'You eat it or you pass it on to your consumer:' business expert questions cost of B.C.'s new climate plan

The provincial government unveiled its plan to reduce emissions this week and, while many of the elements are being praised, some British Columbians are concerned about what the changes will mean for businesses.

Plan aims to reduce emissions by 40 per cent by 2030

Cleaner cars and cleaner buildings — as well as tax incentives for people to afford the shift — are highlights of the plan. ( Go Ultra Low/Getty Images)

The provincial government unveiled its plan to reduce emissions this week and, while many of the elements are being praised, some British Columbians are concerned about what the changes will mean for businesses.

The plan outlines a strategy to reduce greenhouse gas emissions by 40 per cent below 2007 levels by 2030, with measures such as boosting energy-efficient technology like zero-emission vehicles and home retrofitting.  

"This new plan has some of the strongest climate policies we've seen in North America on transportation and on buildings," said Tzeporah Berman, a prominent B.C. environmentalist.

"But there are some challenges ahead … One of the big hard questions in the gap is industry."

The plan, called Clean B.C., requires all new buildings to be net-zero energy by 2032, and all new cars sold to be zero-emission by 2040.

This graph illustrates the predicted reductions in greenhouses gases in B.C. under the Clean B.C. plan. The yellow line indicates the status quo while the bands of colour represent greenhouse gas declines by sector. (CBC)

Potential costs

Dan Baxter, the director of policy development, government and stakeholder relations with the B.C. Chamber of Commerce, agrees there a good parts of the plan but questioned their price tag for industry.

"It's a good road map," he told Stephen Quinn, the host of CBC's The Early Edition.

"But we need to really see the cost."

The B.C. Chamber of Commerce recently conducted an "economic pulse check" survey and found that the cost of doing business is increasing, Baxter said.

"This is just another potential layer of that," he said, questioning the financial impact of transitioning to zero emission and energy efficient technology.

"If you're a small developer, you now have to figure out what do you do to basically incorporate that cost into your business model — you eat it or you pass it on to your consumer."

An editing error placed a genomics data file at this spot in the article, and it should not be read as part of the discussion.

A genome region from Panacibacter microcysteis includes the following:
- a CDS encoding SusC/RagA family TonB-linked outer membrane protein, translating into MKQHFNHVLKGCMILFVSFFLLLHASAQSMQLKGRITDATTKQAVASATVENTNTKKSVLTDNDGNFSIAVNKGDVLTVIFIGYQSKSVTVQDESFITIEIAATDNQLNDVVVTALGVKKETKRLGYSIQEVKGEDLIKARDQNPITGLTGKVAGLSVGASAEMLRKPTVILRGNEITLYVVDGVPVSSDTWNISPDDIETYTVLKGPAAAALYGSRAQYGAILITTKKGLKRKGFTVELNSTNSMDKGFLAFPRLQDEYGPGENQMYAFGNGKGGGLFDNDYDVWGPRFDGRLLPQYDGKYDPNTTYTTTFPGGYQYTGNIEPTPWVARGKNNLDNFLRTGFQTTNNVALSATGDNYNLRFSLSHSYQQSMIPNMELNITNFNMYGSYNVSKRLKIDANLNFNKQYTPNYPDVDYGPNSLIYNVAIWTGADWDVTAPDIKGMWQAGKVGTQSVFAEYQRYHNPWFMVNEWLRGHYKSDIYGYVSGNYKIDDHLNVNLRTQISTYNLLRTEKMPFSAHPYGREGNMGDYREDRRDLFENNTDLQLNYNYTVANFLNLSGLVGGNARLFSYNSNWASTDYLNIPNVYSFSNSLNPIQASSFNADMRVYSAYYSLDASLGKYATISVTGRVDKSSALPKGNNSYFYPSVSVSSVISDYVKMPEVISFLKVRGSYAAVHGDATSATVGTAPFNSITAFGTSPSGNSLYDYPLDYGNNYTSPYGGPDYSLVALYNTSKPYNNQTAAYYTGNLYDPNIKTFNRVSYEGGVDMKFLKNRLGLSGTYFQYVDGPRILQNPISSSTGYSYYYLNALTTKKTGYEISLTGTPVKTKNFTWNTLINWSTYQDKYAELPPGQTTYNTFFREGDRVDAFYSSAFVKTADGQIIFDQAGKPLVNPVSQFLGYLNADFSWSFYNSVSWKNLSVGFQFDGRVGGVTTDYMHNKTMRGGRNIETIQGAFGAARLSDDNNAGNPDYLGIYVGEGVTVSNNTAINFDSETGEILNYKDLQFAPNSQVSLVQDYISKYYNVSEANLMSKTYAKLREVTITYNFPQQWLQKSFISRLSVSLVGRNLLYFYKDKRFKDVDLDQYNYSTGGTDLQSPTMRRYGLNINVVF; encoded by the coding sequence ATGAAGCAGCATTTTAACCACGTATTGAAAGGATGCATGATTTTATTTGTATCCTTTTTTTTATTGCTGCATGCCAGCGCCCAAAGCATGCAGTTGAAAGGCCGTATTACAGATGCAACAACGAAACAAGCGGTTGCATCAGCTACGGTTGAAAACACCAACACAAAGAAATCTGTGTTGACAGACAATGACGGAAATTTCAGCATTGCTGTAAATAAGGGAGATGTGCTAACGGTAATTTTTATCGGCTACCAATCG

The plan includes incentives to electrify oil and gas production and make buildings more energy efficient. 8:06

'Maintain competitiveness' 

The government also plans to use a portion of B.C.'s carbon tax for incentives for cleaner operations for industries like mining aluminum and oil and gas.

"Those are very energy intensive industries and they're also trade exposed," Baxter said.

"Let's look at our LNG industry: we're competing against Qatar, we're competing against the United States — they don't have very stringent environmental [regulations], they definitely don't have carbon taxes or a price on carbon the way we do."

An artist's rendering of the LNG Canada project in Kitimat, B.C. (LNG Canada/Flickr)

He's concerned B.C.'s new climate plan might put businesses at a competitive disadvantage.

"Hopefully, whatever comes from this is a recognition that we don't want to layer more costs onto those businesses. We actually want to try to maintain their competitiveness," said Baxter.

But it's not all doom-and-gloom for businesses, he emphasized.

"B.C. does have a brand in the world that is a clean energy, clean technology brand," he said.

"There's obviously a lot of incentives in this package that could hopefully help us build on that brand."

The provincial government unveiled its plan to reduce emissions this week and, while many of the elements are being praised, some British Columbians are concerned about what the changes will mean for businesses. 8:24

The Early Edition